30.4: The Rise of Fascism
30.4.1: Mussolini and Fascist Italy
After aligning itself with Italian conservatives, the fascist party rose to prominence using violence and intimidation, eventually seizing power in Rome in 1922 under the leadership of Benito Mussolini.
Evaluate why Mussolini was able to seize power in Italy
- The rise of fascism in Italy began during World War I, when Benito Mussolini and other radicals formed a political group (called a fasci) supporting the war against Germany and Austria-Hungary.
- The first meeting of Mussolini’s Fasci of Revolutionary Action was held on January 24, 1915.
- For the next several years, the small group of fascists took part in political actions, taking advantage of worker strikes to incite violence.
- Around 1921, the fascists began to align themselves with mainstream conservatives, increasing membership exponentially.
- Beginning in 1922, Fascist paramilitaries escalated their strategy from attacking socialist offices and homes of socialist leadership figures to violent occupation of cities, eventually setting their sites on Rome.
- During the so-called “March on Rome,” Mussolini was appointed Prime Minister of Italy.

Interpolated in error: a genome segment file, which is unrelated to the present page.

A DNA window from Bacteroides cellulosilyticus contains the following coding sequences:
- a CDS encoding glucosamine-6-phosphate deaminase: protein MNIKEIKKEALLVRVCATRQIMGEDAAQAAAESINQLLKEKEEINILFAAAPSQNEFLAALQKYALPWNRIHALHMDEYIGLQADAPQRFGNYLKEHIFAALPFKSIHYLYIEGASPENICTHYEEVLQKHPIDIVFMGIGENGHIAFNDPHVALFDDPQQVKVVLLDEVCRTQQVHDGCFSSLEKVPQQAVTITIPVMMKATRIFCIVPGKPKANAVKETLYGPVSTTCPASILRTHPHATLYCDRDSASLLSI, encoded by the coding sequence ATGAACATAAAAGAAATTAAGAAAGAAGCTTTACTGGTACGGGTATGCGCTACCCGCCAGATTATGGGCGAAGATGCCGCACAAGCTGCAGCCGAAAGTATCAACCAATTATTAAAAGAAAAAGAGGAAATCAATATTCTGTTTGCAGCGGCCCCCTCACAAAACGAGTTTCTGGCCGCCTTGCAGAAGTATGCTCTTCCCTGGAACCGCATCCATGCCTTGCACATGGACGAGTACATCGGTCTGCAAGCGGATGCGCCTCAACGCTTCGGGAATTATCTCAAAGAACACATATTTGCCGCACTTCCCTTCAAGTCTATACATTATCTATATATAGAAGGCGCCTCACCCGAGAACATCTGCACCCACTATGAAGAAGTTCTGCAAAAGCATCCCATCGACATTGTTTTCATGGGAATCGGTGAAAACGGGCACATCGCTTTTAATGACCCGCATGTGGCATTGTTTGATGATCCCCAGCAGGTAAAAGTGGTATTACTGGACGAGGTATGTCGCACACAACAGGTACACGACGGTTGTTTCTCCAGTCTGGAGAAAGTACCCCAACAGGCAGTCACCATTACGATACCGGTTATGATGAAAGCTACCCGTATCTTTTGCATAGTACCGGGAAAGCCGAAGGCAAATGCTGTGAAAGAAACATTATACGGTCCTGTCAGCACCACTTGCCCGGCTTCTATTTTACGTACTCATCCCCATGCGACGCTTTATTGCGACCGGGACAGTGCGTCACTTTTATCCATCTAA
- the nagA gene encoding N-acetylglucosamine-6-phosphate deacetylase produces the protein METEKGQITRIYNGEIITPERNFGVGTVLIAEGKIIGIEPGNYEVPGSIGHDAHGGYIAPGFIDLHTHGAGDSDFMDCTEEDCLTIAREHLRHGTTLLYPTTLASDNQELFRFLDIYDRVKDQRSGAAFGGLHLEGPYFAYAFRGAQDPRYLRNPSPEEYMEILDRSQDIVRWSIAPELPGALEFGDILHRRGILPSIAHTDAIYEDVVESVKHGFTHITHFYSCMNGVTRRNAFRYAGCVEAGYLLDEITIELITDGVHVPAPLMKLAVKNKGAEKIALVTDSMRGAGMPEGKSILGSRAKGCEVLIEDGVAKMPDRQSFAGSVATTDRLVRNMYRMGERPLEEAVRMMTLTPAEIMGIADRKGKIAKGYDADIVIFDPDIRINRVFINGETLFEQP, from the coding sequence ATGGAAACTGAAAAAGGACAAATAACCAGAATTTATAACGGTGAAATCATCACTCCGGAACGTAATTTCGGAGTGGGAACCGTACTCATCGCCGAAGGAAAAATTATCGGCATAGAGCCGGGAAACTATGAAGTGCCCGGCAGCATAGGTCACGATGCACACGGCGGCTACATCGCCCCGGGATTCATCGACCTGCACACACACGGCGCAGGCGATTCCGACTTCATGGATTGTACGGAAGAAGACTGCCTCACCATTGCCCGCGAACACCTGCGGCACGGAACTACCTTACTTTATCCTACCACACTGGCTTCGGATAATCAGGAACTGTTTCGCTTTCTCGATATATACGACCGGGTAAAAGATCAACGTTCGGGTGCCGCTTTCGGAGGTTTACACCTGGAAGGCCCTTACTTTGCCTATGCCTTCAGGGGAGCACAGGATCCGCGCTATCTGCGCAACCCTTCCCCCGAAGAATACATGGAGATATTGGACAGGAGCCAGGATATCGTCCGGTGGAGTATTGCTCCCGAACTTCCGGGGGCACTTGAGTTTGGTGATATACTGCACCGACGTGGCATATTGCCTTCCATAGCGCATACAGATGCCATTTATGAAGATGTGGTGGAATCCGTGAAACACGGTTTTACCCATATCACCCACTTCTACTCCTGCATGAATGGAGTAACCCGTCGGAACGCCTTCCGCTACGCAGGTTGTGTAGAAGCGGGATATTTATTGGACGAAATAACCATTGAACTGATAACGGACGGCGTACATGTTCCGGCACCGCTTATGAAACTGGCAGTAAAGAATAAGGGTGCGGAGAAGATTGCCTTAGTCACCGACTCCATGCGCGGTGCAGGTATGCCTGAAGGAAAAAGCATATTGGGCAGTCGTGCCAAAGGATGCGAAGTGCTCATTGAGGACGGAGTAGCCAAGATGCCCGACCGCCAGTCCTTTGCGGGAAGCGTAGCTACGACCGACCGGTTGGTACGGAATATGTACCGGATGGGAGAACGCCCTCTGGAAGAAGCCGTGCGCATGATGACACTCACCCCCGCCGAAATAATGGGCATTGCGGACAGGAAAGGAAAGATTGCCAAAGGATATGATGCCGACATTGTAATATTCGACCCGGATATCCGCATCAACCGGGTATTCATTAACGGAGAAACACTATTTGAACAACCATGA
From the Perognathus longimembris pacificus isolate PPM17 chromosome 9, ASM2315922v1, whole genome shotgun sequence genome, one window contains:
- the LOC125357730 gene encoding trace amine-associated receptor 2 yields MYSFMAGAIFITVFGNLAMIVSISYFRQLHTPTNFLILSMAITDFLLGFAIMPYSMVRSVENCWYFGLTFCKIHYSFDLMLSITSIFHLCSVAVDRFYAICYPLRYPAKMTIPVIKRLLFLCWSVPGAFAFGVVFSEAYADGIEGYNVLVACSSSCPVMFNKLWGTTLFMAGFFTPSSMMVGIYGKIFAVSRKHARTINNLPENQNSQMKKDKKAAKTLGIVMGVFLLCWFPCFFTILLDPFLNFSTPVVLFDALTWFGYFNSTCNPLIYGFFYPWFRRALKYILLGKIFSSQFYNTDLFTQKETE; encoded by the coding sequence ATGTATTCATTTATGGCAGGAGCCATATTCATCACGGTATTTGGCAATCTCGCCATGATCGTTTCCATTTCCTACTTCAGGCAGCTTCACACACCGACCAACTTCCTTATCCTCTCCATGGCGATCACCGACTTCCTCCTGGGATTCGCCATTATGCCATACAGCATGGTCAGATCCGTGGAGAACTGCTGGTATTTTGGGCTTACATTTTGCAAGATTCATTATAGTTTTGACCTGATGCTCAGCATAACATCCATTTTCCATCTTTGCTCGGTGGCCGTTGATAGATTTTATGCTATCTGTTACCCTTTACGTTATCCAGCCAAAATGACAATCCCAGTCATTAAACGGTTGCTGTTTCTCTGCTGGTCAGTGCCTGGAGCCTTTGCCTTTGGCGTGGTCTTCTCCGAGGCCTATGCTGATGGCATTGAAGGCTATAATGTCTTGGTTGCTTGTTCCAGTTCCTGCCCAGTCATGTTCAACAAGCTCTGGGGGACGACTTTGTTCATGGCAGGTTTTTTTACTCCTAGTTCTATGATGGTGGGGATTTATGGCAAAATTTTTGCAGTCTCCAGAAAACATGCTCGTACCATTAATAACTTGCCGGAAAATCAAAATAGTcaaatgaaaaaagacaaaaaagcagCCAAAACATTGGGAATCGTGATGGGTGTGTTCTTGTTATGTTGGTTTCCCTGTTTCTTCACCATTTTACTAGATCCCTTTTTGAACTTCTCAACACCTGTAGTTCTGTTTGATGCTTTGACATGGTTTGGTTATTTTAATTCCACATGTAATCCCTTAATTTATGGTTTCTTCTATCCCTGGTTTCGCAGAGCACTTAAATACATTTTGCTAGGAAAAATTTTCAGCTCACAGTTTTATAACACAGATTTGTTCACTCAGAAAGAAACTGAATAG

- From 1925 to 1929, Fascism steadily became entrenched in power. Opposition deputies were denied access to parliament, censorship was introduced, and a December 1925 decree made Mussolini solely responsible to the King.
Italian Fascism, also known simply as Fascism, is the original fascist ideology as developed in Italy. The ideology is associated with the Fascist Revolutionary Party (PFR), founded in 1915; the succeeding National Fascist Party (PNF) in 1921, which under Benito Mussolini ruled the Kingdom of Italy from 1922 until 1943; the Republican Fascist Party that ruled the Italian Social Republic from 1943 to 1945; and the post-war Italian Social Movement and subsequent Italian neo-fascist movements.
Italian Fascism was rooted in Italian nationalism and the desire to restore and expand Italian territories, deemed necessary for a nation to assert its superiority and strength and avoid succumbing to decay. Italian Fascists claimed that modern Italy is the heir to ancient Rome and its legacy, and historically supported the creation of an Italian Empire to provide spazio vitale (“living space”) for colonization by Italian settlers and to establish control over the Mediterranean Sea.